1. Bloomberg – China’s state council, or Cabinet, will probably hold a meeting before the end of June to approve safety and development plans for the nuclear industry, according to Xu Yuming, the vice secretary general of the China Nuclear Energy Association. The government can resume approval of new nuclear plants after the plans are passed.
China suspended new nuclear projects after last year’s earthquake and tsunami in Japan crippled the Fukushima Dai-Ichi plant and prompted a global review of atomic energy plants. The policy has hurt China’s major nuclear power equipment makers, including Shanghai Electric Group Co., Dongfang Electric Corp. and Harbin Electric Co., which had long-term contracts frozen.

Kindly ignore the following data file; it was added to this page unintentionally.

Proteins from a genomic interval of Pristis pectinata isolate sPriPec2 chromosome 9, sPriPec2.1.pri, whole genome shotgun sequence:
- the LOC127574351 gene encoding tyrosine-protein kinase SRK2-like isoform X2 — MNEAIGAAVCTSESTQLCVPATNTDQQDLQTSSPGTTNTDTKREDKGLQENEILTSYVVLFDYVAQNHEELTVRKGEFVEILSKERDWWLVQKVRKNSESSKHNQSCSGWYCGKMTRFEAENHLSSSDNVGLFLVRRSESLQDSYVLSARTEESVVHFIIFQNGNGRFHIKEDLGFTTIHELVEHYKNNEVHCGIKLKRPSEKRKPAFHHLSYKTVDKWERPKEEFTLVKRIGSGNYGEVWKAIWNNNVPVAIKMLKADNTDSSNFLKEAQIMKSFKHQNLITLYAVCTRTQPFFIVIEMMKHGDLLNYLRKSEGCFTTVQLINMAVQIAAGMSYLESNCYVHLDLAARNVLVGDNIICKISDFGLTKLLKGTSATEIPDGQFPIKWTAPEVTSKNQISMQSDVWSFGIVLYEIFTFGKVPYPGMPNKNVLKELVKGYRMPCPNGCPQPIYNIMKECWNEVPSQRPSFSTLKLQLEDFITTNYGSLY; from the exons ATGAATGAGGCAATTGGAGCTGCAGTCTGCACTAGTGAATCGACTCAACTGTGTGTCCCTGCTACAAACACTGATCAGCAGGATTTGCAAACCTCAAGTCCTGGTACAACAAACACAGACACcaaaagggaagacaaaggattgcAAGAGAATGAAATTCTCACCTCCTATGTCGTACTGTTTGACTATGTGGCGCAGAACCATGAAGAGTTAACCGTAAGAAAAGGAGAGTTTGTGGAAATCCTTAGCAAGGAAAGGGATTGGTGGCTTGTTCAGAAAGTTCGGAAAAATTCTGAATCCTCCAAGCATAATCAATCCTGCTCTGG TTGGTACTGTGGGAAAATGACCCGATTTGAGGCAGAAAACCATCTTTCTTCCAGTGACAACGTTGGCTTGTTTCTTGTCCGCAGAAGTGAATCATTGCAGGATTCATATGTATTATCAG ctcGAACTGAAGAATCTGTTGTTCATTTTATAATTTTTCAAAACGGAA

Construction hasn’t started on four nuclear reactors that were approved prior to the Fukushima disaster, according to Xu. The reactors are Yangjiang Nos. 4, 5 and 6, and Fuqing No. 4, he said. Two new reactors will begin operations by the end of the year, he said. The facilities at Hongyanhe and Ningde resumed construction after a nationwide safety inspection that started in April 2011.
The country may have 70 gigawatts of installed nuclear power capacity and 30 gigawatts under construction by the end of the decade, Xu said today. It may have 200 gigawatts of installed capacity by 2030, he said.
The 2020 target may be scaled back to 60 gigawatts to 70 gigawatts, Li told Bloomberg in October.
China will limit the number of reactors to be built on the coast, the State Oceanic Administration said on April 7 last year.